I don’t often post this sort of news here, but I love to see it when people are told they need to be responsible.
With that in mind, then, I will repost it in its entirety from Christie Elezier’s Music Business News:
Federal court ruling helps clubs
A landmark Federal High Court ruling last week has taken the pressure off the operators of clubs and pubs. In recent times, politicians have put the responsibility of violent drunken behaviour solely on them. But a ruling has shifted responsibility back to the punters. In January this year, a full bench of the Supreme Court of Tasmania found that the Tandara Motor Inn was responsible for the January 24, 2002 death of Shane Scott. The man had given the Inn’s publican his motorbike keys and told him to keep them and to ring his wife to collect him when he was ready. But after reaching a blood-alcohol level of 0.253, Scott asked for his keys back. The publican offered to call Scott’s wife but was told, “If I wanted you to ring my fucking wife, I’d fucking ask you.” He was offered three or four times to get a lift home with pub staffers but he refused. Scott died when his motorbike hit a bridge on the way home. His widow sued, saying the pub had a duty of care. The Federal Court overturned the Supreme Court decision, and she now has to pay all court costs.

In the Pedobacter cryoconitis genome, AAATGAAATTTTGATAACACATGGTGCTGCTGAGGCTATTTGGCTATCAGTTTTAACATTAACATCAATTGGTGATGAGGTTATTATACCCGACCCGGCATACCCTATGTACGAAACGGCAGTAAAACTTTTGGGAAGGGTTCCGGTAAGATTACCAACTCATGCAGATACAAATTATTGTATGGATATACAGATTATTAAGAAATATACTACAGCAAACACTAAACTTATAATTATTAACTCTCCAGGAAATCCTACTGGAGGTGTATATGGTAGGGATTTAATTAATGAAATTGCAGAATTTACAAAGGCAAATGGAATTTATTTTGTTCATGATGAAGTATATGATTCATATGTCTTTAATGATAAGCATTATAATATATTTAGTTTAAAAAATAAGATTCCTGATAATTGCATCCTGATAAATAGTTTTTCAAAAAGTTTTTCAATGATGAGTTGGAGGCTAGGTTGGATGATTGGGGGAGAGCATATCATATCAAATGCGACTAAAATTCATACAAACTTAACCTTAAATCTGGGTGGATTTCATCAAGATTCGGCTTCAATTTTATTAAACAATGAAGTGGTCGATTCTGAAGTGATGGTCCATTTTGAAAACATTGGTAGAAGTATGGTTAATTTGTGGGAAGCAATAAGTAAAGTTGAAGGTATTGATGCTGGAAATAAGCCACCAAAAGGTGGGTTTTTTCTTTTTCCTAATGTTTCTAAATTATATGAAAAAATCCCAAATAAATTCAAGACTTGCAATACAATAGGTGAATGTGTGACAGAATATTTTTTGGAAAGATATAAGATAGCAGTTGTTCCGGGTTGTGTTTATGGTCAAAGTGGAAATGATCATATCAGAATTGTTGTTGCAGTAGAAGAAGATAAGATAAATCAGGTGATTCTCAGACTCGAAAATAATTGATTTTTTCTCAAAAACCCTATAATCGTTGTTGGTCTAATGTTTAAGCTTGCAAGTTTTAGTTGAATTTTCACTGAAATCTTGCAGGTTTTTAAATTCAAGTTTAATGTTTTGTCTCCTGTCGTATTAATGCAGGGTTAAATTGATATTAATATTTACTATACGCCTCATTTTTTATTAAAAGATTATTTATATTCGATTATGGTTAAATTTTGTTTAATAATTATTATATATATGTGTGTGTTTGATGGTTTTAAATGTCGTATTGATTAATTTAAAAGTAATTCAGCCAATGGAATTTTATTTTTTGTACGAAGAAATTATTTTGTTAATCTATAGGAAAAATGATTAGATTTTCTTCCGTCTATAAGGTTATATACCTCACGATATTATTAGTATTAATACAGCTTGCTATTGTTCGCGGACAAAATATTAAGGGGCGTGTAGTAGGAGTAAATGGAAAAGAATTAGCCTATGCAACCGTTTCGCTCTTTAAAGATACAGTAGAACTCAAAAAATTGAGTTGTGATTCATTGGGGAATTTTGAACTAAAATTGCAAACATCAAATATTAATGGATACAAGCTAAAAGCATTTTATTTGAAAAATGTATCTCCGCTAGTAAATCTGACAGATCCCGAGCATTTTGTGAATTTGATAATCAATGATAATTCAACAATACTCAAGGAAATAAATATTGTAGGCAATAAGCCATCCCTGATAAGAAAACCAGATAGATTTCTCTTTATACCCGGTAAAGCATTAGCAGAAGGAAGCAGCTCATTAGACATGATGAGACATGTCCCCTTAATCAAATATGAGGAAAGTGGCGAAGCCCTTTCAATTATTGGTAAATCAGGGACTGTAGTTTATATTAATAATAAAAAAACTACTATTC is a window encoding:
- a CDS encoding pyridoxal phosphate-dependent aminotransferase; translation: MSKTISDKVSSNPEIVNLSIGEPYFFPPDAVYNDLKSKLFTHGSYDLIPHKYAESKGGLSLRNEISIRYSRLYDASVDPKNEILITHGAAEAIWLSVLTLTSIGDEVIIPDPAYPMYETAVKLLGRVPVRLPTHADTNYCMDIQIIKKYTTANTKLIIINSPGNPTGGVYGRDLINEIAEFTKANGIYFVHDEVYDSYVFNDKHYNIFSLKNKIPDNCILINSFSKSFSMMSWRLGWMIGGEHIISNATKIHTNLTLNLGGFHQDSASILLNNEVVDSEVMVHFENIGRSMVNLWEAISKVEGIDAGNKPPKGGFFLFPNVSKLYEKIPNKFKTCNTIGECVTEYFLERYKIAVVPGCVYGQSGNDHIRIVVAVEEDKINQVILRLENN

The Surfers Paradise Licensed Venues Association head and the Australian Hotel Association were among those who thumbs-upped the decision. Both were adamant that hotels would continue to serve alcohol responsibly.
… and in the same issue:
Valley Liquor Accord gets tough
The Valley Liquor Accord (VLA) in Brisbane’s Fortitude Valley is making its strongest statement yet against anti-social behaviour. People convicted of alcohol-related violence will be banned from its venues. And it’s backing it up by hiring a person to sit in the Brisbane Magistrates Court on Monday to record the details of offenders. VLA chairman Danny Blair said, “We reserve the right to forbid entry to any person and licensees we will be executing that right against people convicted of alcohol-related violence by obtaining their name in a public court. We’ve heard a lot about glassware and winding back trading hours, but we have heard very little about sending a strong message to the people responsible for the violence. This course of action lets offenders know they will be forfeiting the right to socialise because we do not want them there.”